Meet Michael Nayebi. He has been an integral part of the sausage-making process at Zeihan On Geopolitics for years and was core at my old world, Stratfor, before that. If my videos seem a little more scatterbrained than normal in recent days, it is because he has been physically unable to keep me out of trouble. Here is why…
On Tuesday, Jan. 31, arctic-like conditions swept across much of central Texas, including the Austin area. The ice storm left the roads impassable and caused trees and limbs to come crashing down, leaving residents across the city without power for days.
As you’ll see/hear in the video, Michael was stuck in the same predicament as countless others – a street riddled with trees, nowhere to go, no power and (the real gen-z deathblow) no internet.
When natural disasters like this occur, it’s essential to consider what/how supply chains and industries are impacted. So from our “boots on the ground,” here’s a look at the geopolitical fallout caused by this ice storm.
*Michael’s power was restored late on Friday, and his internet returned Monday morning. So the videos should be back to their normal levels of scatterbrainedness.
Prefer to read the transcript of the video? Click here
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Howdy. For those of you who don’t know me, I’m Michael Nayebi-Oskoui and I am director of analysis here at Zeihan on Geopolitics. And unlike Peter, I am based out of Austin, Texas, where if you haven’t heard the news, we have been dealing with some cold weather. Not to be flip, but we’ve had one of the most significant ice storms in recent memory, at least since, you know, I’ve lived in Austin since the early 1980s. And with it, we’ve had a, if you can tell behind me, a pretty bad case of tree limbs falling down all around the city, which means that I’ve been without power since at least Wednesday morning, except for 5 minutes today, barely 5 minutes, at which point we heard the noise that no consumer or utility manager wants to hear, which was a cascade of transformers blowing up, which I thought was a good time as any, to discuss our national power grid and where these components come from.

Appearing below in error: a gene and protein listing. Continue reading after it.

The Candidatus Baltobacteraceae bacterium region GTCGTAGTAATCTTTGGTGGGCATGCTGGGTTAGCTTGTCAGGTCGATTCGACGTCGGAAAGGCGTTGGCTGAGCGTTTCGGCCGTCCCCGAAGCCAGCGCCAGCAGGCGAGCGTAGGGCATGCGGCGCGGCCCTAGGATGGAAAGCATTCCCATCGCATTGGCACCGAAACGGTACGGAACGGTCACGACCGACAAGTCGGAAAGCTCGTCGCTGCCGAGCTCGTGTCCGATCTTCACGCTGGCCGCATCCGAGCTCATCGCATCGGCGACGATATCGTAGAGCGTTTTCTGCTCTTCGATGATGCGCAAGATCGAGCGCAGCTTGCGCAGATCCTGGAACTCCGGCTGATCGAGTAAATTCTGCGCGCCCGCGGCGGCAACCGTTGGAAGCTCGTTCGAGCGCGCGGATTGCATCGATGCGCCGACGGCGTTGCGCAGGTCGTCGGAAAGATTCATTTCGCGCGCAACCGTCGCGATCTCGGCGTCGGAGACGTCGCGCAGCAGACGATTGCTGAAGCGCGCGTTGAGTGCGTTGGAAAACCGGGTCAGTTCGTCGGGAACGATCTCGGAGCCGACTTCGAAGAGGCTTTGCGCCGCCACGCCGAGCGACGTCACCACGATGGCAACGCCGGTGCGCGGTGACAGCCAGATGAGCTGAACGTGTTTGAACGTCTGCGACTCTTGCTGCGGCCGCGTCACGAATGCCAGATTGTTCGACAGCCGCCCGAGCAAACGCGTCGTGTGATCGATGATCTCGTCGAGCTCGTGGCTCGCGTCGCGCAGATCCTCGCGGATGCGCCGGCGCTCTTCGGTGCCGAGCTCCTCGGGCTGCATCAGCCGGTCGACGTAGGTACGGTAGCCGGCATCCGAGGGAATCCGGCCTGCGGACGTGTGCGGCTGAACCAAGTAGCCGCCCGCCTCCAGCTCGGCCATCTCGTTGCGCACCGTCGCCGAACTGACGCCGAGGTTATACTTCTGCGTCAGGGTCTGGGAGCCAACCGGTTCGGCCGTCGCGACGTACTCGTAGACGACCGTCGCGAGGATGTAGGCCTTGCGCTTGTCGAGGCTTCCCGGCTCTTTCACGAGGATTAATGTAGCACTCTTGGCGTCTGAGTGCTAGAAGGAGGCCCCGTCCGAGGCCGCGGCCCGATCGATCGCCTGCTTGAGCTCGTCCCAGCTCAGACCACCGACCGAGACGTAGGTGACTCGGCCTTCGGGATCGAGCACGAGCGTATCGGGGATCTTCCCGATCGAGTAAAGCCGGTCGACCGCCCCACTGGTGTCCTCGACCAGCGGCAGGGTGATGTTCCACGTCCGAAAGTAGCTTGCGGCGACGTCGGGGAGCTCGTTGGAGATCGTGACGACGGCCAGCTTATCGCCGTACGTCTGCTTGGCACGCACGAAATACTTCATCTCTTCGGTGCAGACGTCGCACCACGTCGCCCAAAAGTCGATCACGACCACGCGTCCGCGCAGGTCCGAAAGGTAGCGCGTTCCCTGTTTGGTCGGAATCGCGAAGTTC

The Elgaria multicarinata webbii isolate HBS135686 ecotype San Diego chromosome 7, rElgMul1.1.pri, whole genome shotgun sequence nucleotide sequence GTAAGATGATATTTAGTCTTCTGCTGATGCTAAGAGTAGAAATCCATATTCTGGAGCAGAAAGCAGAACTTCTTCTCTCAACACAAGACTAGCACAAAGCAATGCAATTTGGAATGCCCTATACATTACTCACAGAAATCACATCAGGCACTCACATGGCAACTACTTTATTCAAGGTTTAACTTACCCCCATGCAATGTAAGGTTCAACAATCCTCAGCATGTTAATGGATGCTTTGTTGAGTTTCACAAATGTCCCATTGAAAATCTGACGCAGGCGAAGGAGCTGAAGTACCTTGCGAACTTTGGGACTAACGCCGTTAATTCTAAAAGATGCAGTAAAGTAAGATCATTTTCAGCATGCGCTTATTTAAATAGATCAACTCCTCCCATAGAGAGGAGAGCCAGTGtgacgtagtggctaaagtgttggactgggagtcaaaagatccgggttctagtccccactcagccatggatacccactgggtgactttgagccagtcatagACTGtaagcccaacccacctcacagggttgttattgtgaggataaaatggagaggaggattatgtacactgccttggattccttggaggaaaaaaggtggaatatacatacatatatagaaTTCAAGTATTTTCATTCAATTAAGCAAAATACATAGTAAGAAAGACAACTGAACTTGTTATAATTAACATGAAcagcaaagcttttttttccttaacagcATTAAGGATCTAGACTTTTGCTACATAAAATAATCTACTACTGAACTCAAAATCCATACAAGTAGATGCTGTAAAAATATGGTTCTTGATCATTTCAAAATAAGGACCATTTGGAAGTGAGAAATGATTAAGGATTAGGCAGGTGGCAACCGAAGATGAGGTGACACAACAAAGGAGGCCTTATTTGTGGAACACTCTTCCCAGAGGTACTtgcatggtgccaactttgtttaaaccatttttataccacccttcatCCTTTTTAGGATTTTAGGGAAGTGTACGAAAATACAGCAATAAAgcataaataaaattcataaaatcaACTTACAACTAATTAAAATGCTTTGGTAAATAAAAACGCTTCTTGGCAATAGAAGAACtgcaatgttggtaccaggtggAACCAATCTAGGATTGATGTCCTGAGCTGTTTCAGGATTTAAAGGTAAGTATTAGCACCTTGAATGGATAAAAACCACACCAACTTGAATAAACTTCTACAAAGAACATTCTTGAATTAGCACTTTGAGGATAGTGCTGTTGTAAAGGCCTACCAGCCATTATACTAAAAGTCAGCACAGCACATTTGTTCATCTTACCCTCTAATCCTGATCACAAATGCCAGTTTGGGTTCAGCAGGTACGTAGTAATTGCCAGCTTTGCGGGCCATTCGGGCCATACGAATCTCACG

Now, various elements of the grid, depending on where they are and how they’re used, come from various sources. But by and large, utility poles that are wooden are domestically grown. If you’re in the Pacific Northwest, they’re Douglas Fir here along the Atlantic Coast and parts of the southeast. It’s usually southern pine, cedar, rest of the country, but the cables, the coatings, the transformers, the other components are all part of a global supply chain and one that continues to face headwinds and one that potentially could see a shift back to domestic production within the U.S., or at least North America.
When it comes to the cables. Wire, copper and copper ore – predominantly produced out of Chile. But the wires that transfer power are made in a handful of countries. Very technical or high voltage wire typically comes out of the U.S. Germany or Japan, less so China and South Korea. But the coatings on the cables that we see are primarily products of the Gulf Coast refining sector.
So when we have very cold events in Texas, like we did in February of 2021, we see that the chemicals industry can face delays of months or up to a year when it comes to the more technical components of transmission. Let’s say the transformers that I heard blew up today. The steel, the insides again come from a complex, interconnected, global supply chain of advanced components and some that aren’t as high tech as you might expect. So a lot of insulating glass and ceramics.
The largest exporter globally is China, but the US makes a lot of these components domestically, as do the Japanese, the South Koreans, the Germans and to some extent Mexico, where they are interconnected with US manufacturing supply chains. But it’s not a wholly U.S. based supply chain. Up to 50% in transformers or components, at least in any given year, come from international sources, which means that supply chain managers domestically are facing the same challenges as suppliers in industries across the U.S. of finding reliable, affordable components, especially when it comes to transformers. Heading into the end of 2022, we saw that new development across the U.S., aging infrastructure, etc. sourcing managers were facing lead times of up to a year or, you know, triple, quadruple cost for industrial substation oriented transformers. And this is trickling down to the kinds of residential style, smaller capacity transformers like the ones that blew up outside of my neighborhood earlier this morning.
If you are an urban utility manager or a supplier looking for these components, you’re facing higher costs, longer lead times, greater delays. And it’s a combination of not just the COVID related supply chain issues that a lot of industries are still grappling with, you know, two or three years into the pandemic, but also some of the recent upheaval we’re seeing within EU and China.
The solution is not going to be a fast one. A lot of the specialized classic ceramics industries that are based in Germany are going to take expertise and capital to move elsewhere. The sheer capacity that’s represented by the Chinese industrial system is going to take time and cost to reshore elsewhere. But, you know, a lot of these components have analogs or related industries that are already operating in North America. So this is definitely the industry that I would like to see greater investment come online for within North America and manufacturing in coming years, as we look to eliminate risk and supply chain challenges that come from working with places that are increasingly as unreliable as China.